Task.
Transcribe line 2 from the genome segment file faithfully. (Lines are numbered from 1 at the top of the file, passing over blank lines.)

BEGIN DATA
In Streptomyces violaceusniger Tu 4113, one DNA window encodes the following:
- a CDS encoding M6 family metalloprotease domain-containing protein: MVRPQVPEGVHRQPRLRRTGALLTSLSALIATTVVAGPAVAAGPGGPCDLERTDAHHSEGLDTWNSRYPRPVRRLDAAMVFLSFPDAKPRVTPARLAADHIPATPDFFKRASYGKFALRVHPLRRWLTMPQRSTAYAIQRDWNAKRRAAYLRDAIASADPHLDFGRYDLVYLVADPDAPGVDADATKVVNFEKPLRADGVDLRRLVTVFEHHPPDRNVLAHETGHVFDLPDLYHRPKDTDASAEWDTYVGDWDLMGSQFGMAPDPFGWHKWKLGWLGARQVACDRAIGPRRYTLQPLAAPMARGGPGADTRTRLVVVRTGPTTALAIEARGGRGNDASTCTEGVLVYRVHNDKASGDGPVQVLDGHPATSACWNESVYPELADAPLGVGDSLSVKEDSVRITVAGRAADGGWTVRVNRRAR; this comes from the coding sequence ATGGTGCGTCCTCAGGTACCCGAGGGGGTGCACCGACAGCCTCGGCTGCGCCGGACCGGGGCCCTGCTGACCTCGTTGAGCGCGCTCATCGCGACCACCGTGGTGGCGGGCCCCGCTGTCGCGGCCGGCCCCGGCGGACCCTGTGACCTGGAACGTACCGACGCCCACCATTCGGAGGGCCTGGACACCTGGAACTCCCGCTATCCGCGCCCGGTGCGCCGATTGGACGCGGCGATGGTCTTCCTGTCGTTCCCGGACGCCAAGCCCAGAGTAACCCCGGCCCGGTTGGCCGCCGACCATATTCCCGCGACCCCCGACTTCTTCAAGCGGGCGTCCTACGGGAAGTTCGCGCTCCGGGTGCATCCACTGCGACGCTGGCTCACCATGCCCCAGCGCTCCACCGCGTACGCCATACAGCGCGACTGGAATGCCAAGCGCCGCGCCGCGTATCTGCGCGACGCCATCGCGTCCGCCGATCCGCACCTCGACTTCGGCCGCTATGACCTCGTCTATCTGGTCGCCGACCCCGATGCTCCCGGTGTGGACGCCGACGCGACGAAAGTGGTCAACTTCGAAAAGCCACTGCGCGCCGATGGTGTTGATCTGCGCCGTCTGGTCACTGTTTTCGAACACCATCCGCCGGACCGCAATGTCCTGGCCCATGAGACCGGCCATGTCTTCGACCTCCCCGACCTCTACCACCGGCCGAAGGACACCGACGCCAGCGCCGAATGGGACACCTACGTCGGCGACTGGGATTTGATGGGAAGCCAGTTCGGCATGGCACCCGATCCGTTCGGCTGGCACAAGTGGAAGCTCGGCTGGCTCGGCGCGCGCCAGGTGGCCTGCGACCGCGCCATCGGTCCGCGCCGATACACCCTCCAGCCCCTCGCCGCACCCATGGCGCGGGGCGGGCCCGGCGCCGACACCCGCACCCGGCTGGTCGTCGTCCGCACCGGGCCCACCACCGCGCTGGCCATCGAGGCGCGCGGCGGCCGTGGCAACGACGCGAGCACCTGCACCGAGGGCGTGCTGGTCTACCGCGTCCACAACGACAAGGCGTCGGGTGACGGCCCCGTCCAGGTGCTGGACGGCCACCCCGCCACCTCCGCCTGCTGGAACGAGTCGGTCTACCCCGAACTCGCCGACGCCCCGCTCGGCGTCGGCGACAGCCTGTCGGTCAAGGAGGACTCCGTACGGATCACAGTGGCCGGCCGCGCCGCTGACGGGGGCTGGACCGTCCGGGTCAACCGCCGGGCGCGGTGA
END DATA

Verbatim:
- a CDS encoding M6 family metalloprotease domain-containing protein: MVRPQVPEGVHRQPRLRRTGALLTSLSALIATTVVAGPAVAAGPGGPCDLERTDAHHSEGLDTWNSRYPRPVRRLDAAMVFLSFPDAKPRVTPARLAADHIPATPDFFKRASYGKFALRVHPLRRWLTMPQRSTAYAIQRDWNAKRRAAYLRDAIASADPHLDFGRYDLVYLVADPDAPGVDADATKVVNFEKPLRADGVDLRRLVTVFEHHPPDRNVLAHETGHVFDLPDLYHRPKDTDASAEWDTYVGDWDLMGSQFGMAPDPFGWHKWKLGWLGARQVACDRAIGPRRYTLQPLAAPMARGGPGADTRTRLVVVRTGPTTALAIEARGGRGNDASTCTEGVLVYRVHNDKASGDGPVQVLDGHPATSACWNESVYPELADAPLGVGDSLSVKEDSVRITVAGRAADGGWTVRVNRRAR; this comes from the coding sequence ATGGTGCGTCCTCAGGTACCCGAGGGGGTGCACCGACAGCCTCGGCTGCGCCGGACCGGGGCCCTGCTGACCTCGTTGAGCGCGCTCATCGCGACCACCGTGGTGGCGGGCCCCGCTGTCGCGGCCGGCCCCGGCGGACCCTGTGACCTGGAACGTACCGACGCCCACCATTCGGAGGGCCTGGACACCTGGAACTCCCGCTATCCGCGCCCGGTGCGCCGATTGGACGCGGCGATGGTCTTCCTGTCGTTCCCGGACGCCAAGCCCAGAGTAACCCCGGCCCGGTTGGCCGCCGACCATATTCCCGCGACCCCCGACTTCTTCAAGCGGGCGTCCTACGGGAAGTTCGCGCTCCGGGTGCATCCACTGCGACGCTGGCTCACCATGCCCCAGCGCTCCACCGCGTACGCCATACAGCGCGACTGGAATGCCAAGCGCCGCGCCGCGTATCTGCGCGACGCCATCGCGTCCGCCGATCCGCACCTCGACTTCGGCCGCTATGACCTCGTCTATCTGGTCGCCGACCCCGATGCTCCCGGTGTGGACGCCGACGCGACGAAAGTGGTCAACTTCGAAAAGCCACTGCGCGCCGATGGTGTTGATCTGCGCCGTCTGGTCACTGTTTTCGAACACCATCCGCCGGACCGCAATGTCCTGGCCCATGAGACCGGCCATGTCTTCGACCTCCCCGACCTCTACCACCGGCCGAAGGACACCGACGCCAGCGCCGAATGGGACACCTACGTCGGCGACTGGGATTTGATGGGAAGCCAGTTCGGCATGGCACCCGATCCGTTCGGCTGGCACAAGTGGAAGCTCGGCTGGCTCGGCGCGCGCCAGGTGGCCTGCGACCGCGCCATCGGTCCGCGCCGATACACCCTCCAGCCCCTCGCCGCACCCATGGCGCGGGGCGGGCCCGGCGCCGACACCCGCACCCGGCTGGTCGTCGTCCGCACCGGGCCCACCACCGCGCTGGCCATCGAGGCGCGCGGCGGCCGTGGCAACGACGCGAGCACCTGCACCGAGGGCGTGCTGGTCTACCGCGTCCACAACGACAAGGCGTCGGGTGACGGCCCCGTCCAGGTGCTGGACGGCCACCCCGCCACCTCCGCCTGCTGGAACGAGTCGGTCTACCCCGAACTCGCCGACGCCCCGCTCGGCGTCGGCGACAGCCTGTCGGTCAAGGAGGACTCCGTACGGATCACAGTGGCCGGCCGCGCCGCTGACGGGGGCTGGACCGTCCGGGTCAACCGCCGGGCGCGGTGA